CIDSE, MISEREOR and Greenpeace published a new legal opinion on the planned EU-Mercosur trade agreement. While last week the Vice President of the EU Commission Dombrovskis confirmed his intention to save the agreement through an additional agreement with Brazil on environmental protection, the opinion outlines shortcomings of the current human rights and sustainability provisions and suggests renegotiation as the only remedy.
In response to the criticism, the EU merely intends to include an addendum to the trade agreement. The authors of the legal opinion commissioned by CIDSE, Greenpeace and MISEREOR deem this addendum “not helpful” for achieving effective protection and control measures for humans, environment and climate. Numerous environment and human rights provisions are phrased loosely or virtually impossible to enforce. So far, the EU has ruled out renegotiations.
According to CIDSE Secretary General Josianne Gauthier “As this new study clearly explains, the trade agreement as it is, if approved, will be detrimental to human rights, especially those of indigenous populations. It will be a further move in the logic of profit before nature and people; of profit before humanity”.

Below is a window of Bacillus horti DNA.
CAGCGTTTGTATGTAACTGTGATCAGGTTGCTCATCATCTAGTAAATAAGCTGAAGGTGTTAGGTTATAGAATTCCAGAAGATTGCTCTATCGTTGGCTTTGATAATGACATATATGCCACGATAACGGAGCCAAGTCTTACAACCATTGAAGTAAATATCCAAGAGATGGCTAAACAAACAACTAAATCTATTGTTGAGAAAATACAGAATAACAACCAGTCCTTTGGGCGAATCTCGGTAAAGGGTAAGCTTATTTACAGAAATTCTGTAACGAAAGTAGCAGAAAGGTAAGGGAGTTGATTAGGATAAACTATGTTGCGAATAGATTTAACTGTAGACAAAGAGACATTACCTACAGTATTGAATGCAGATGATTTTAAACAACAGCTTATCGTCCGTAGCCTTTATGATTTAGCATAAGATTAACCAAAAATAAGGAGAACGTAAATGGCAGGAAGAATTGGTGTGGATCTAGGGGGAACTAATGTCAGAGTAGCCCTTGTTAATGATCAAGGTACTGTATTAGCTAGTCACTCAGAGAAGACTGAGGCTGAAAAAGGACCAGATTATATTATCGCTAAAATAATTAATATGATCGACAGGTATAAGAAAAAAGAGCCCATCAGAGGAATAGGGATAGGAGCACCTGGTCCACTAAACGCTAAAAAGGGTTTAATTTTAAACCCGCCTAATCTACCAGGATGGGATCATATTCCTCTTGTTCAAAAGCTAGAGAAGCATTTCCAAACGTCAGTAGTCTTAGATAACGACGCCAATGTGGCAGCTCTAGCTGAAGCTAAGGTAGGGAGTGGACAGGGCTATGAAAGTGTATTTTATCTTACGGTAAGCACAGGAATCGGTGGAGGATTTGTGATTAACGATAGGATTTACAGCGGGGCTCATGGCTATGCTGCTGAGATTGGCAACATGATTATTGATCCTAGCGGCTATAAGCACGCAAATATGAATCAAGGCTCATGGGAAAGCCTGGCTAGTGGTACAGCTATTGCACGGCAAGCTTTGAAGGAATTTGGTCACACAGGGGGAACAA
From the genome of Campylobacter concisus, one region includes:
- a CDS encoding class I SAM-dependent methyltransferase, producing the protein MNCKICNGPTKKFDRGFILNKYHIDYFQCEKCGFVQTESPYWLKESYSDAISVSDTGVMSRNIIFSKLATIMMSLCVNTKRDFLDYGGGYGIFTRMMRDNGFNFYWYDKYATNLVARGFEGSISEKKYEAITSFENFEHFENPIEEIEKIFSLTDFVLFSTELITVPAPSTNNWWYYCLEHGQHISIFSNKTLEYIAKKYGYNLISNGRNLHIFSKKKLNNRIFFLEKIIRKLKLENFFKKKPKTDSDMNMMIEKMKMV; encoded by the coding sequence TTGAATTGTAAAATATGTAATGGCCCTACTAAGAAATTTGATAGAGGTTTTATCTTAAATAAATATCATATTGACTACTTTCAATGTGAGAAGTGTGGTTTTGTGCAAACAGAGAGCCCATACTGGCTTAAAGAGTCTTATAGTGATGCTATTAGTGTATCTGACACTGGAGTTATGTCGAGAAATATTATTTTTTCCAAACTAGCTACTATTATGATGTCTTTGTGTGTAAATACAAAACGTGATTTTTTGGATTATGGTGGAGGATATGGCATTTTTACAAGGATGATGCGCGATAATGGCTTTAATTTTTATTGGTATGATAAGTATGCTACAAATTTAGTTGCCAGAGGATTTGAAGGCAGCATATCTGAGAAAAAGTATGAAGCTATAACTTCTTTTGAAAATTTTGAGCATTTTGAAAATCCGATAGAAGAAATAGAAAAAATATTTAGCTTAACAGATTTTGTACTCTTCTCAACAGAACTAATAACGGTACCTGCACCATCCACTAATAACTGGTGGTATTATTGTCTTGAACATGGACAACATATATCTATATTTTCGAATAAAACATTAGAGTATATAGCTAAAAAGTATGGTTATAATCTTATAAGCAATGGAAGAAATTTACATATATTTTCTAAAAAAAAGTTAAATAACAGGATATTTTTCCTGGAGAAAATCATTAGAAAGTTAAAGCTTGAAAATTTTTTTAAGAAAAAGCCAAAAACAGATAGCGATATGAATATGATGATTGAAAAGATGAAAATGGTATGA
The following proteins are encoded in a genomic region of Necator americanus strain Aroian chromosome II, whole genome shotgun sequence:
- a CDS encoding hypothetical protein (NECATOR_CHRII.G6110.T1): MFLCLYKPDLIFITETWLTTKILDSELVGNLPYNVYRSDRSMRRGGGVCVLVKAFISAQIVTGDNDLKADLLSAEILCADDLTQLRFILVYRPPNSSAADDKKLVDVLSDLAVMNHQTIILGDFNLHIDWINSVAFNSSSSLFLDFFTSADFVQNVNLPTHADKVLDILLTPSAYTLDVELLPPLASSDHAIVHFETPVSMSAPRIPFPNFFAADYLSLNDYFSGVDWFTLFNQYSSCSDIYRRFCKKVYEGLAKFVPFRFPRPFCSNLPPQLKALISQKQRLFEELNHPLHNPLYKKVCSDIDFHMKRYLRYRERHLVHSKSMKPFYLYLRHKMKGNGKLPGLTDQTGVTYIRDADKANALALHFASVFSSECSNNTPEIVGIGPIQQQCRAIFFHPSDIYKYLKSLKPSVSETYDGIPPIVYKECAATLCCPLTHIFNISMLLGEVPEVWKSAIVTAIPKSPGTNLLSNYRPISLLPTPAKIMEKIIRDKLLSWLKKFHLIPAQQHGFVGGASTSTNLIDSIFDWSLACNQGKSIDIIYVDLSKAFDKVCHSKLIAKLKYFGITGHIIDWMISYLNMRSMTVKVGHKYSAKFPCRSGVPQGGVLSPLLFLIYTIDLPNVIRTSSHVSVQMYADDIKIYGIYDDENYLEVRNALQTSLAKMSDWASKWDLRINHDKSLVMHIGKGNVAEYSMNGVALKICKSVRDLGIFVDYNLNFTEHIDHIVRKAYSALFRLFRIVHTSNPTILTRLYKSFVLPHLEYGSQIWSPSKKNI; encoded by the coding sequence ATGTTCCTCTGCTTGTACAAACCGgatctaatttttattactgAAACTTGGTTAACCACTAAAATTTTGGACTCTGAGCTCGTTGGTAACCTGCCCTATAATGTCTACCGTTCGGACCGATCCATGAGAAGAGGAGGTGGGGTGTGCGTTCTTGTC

The legal opinion proves that in order to provide effective protection of human rights and environmental standards, the agreement needs to be renegotiated. Furthermore, the renegotiations must be comprehensive and not limited to the sustainability chapter.
Corporate profits trump climate protection
The European Union and the four South American Mercosur states (Argentina, Brazil, Paraguay, and Uruguay) have been negotiating the deal for decades. In its current form, the trade agreement threatens to exacerbate human rights violations, environmental degradation, the extinction of species in South America, and the climate crisis.
The main beneficiary of the agreement would be the European export industry. In Germany for instance, the elimination of tariffs on highly toxic pesticides that German manufacturers export to Mercosur countries is likely to increase sales. These pesticides are dangerous and a health hazard for anyone who uses them, and could have also a destructive impact on biodiversity and the environment.
The European Union must show its commitment to a trade policy that will benefit everyone, including future generations. This means putting social justice as well as climate and environmental protection at the heart of European trade policy, not corporate profits.
Press contact: Valentina Pavarotti, CIDSE Communications Manager, pavarotti(at)cidse.org